EB: I personally did not change my pack for my off-trail ventures. I believe that it is important to be equally prepared for all conditions whether you are following a trail or not. The one thing I would change in the future is to bring a nice pair of long hiking pants to save some of the wear and tear on your legs. I have some gnarly photos of how messed up my legs would get after a long day of bushwhacking. I would even argue it is more important to go lighter on off-trail adventures because without a trail, you’ll be working that much harder to make every mile. I would also suggest a freestanding tent because the campsites that you do find may not be suitable for a tarp.

MM: With self-reliance being such an essential concept to me while in the wilderness I tend to bring a small selection of additional items.  

    • A small DCF Repair Kit for my shelter, pack, and stuff sacks
    • Air pad patch kit
    • A reflective mylar sheet cut to size during the wintertime in case the patch on the pad doesn’t take 
    • Superglue, which is nearly identical to surgical glue, for small cuts or field repairs 
    • A clotting agent to stop bleeding on major or life-threatening injuries until S&R arrives
    • A Spot or any other GPS device, I leave it off and use it to store extra batteries for my headlamp. Once one set of batteries starts to die in my headlamp, I switch them out, leaving plenty of power to send out an SOS. 
    • I always have duct tape around a trekking pole, but I will usually recheck it before a bigger trip, its quality can degrade over time.

    My gear selection varies greatly depending on the season. In the South, we can see anything from low temperatures in the upper 70’s during late summer to lows well below zero in winter months on the high peaks. This means my base weight could range from under seven pounds to well over twelve.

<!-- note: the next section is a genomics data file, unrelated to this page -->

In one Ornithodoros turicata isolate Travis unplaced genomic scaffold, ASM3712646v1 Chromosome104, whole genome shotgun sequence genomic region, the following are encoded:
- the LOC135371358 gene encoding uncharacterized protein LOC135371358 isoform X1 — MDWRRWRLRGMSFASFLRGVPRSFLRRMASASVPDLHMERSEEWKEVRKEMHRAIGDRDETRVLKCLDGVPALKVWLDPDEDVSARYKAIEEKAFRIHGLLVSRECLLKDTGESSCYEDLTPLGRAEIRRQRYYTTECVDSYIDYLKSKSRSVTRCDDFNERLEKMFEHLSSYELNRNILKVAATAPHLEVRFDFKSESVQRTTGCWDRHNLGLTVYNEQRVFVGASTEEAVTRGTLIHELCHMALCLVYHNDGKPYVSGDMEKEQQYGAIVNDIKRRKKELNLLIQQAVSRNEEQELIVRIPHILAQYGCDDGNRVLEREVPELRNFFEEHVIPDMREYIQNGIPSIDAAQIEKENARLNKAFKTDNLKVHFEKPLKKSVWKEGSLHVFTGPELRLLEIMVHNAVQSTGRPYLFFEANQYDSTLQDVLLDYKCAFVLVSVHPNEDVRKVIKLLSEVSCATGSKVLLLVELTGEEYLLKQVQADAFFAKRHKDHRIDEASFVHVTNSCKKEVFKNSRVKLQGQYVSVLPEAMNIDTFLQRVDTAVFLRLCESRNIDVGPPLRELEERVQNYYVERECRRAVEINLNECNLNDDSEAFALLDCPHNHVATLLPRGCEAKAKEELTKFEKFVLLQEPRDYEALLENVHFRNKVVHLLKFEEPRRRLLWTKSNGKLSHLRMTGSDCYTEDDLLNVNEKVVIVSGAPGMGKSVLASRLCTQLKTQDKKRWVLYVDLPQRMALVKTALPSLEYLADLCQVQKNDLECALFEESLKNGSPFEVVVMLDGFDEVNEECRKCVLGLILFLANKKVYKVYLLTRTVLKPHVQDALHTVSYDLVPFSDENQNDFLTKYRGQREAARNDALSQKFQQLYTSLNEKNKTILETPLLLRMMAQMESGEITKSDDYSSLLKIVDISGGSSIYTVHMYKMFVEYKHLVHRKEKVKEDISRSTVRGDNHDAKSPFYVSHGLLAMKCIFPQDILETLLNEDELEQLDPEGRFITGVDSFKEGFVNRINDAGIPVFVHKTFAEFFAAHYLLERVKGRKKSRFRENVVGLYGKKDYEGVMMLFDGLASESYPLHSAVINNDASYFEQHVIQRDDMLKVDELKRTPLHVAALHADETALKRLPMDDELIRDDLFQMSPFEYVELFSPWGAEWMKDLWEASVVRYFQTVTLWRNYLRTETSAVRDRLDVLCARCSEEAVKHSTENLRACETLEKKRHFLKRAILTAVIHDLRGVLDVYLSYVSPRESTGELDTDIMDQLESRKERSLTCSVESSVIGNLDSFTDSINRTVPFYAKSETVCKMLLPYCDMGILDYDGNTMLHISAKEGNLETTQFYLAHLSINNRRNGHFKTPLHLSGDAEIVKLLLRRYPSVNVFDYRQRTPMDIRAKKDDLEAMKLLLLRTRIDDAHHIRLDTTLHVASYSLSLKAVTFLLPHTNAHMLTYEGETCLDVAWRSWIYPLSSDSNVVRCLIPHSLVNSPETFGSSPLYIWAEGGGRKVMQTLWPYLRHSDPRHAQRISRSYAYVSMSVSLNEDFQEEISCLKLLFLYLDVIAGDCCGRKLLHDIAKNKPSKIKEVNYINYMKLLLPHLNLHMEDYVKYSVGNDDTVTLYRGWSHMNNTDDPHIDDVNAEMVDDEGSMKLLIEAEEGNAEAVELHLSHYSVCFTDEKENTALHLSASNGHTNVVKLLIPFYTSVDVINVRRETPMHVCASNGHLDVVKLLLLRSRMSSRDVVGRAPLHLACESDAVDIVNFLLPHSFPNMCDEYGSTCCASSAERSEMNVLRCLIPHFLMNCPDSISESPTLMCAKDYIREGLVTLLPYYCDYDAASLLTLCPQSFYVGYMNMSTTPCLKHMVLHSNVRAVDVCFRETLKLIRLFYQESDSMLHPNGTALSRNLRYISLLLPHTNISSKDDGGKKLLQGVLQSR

How do you plan your consumables? Do you make changes based on the waste you won’t be able to occasionally discard?

    SM: As a principle, I try to limit the amount of waste I produce on trail. The hard truth is that most backpacking food items (protein bars, dinners, drink mixes, etc.) are almost entirely packaged in single use plastics. What works for me is minimizing those food items when possible and re-packaging when appropriate. 

    EB: The rule of thumb that I follow when traveling off trail is one to two miles per hour maximum pace. Because of this, I certainly carry more food to account for the unknown nature of these hikes. If you have to turn around or find another way at any point you better hope there is enough food in your pack to make it through. But it is key to make sure you aren’t overpacking by too much as that will slow you down, too. I would usually pack food for a normal five days out on a trail and then bring another day of food along to negate any miscalculation of how long a stretch would take.

    MM: My consumables remain nearly the same no matter where I hike. I use an isopro stove if I do carry one, and I find that the four oz option is plenty of fuel to last me a full resupply or two depending on elevation and temperatures. No matter what, I have two Bic Mini lighters–I have dropped them in water before and having a backup fire starter is always a smart move.


    What pieces of equipment become more important on a wilderness trip? Before doing this kind of travel, should you up your DIY and “trail hack/field repair” skills? How?

    EB: My favorite things to carry for trail repairs are tenacious tape, small scissors, dental floss, and a sewing needle. I have yet to run into anything I couldn’t at least temporarily fix with those items. I only carry Ibuprofen, Neosporin, and Leukotape. If something truly bad happens far into the backcountry, chances are you may not be able to do much about it. It is very important to have a reliable SOS beacon to use when things go awry. 

    MM: Knowing your gear and its capabilities is always a crucial aspect of successful trips in the wilderness. Don’t bring a knife to a gunfight, and don’t bring a three-season tent to an exposed campsite during a blizzard at 10,000 feet. I have learned that lesson the hard way, which happened while trying to set up a flat tarp using shepherd hook stakes on a glacier during a pop-up thunderstorm. It is not a recommended practice.  

    Bring the insulation that you want, not that you need. The forecast might call for a low of 40, so a 30-degree bag seems like it would be fine until a rainstorm soaks your clothes, and the wind bites you to the core. An extra layer will not be the item that breaks the camel’s back.